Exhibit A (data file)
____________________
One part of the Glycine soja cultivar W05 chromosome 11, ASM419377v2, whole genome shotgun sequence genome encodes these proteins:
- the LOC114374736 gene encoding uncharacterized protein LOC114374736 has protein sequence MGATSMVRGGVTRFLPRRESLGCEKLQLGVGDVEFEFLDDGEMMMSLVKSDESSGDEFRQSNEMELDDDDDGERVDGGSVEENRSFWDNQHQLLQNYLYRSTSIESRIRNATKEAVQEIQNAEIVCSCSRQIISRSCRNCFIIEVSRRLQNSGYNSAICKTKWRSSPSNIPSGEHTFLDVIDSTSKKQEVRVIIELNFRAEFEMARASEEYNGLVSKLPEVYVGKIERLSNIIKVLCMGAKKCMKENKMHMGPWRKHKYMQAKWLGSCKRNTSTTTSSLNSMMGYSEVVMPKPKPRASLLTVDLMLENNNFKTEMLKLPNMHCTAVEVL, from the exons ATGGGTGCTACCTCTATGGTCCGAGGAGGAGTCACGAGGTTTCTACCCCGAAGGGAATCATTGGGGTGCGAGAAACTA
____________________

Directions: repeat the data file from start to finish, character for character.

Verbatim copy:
One part of the Glycine soja cultivar W05 chromosome 11, ASM419377v2, whole genome shotgun sequence genome encodes these proteins:
- the LOC114374736 gene encoding uncharacterized protein LOC114374736 has protein sequence MGATSMVRGGVTRFLPRRESLGCEKLQLGVGDVEFEFLDDGEMMMSLVKSDESSGDEFRQSNEMELDDDDDGERVDGGSVEENRSFWDNQHQLLQNYLYRSTSIESRIRNATKEAVQEIQNAEIVCSCSRQIISRSCRNCFIIEVSRRLQNSGYNSAICKTKWRSSPSNIPSGEHTFLDVIDSTSKKQEVRVIIELNFRAEFEMARASEEYNGLVSKLPEVYVGKIERLSNIIKVLCMGAKKCMKENKMHMGPWRKHKYMQAKWLGSCKRNTSTTTSSLNSMMGYSEVVMPKPKPRASLLTVDLMLENNNFKTEMLKLPNMHCTAVEVL, from the exons ATGGGTGCTACCTCTATGGTCCGAGGAGGAGTCACGAGGTTTCTACCCCGAAGGGAATCATTGGGGTGCGAGAAACTA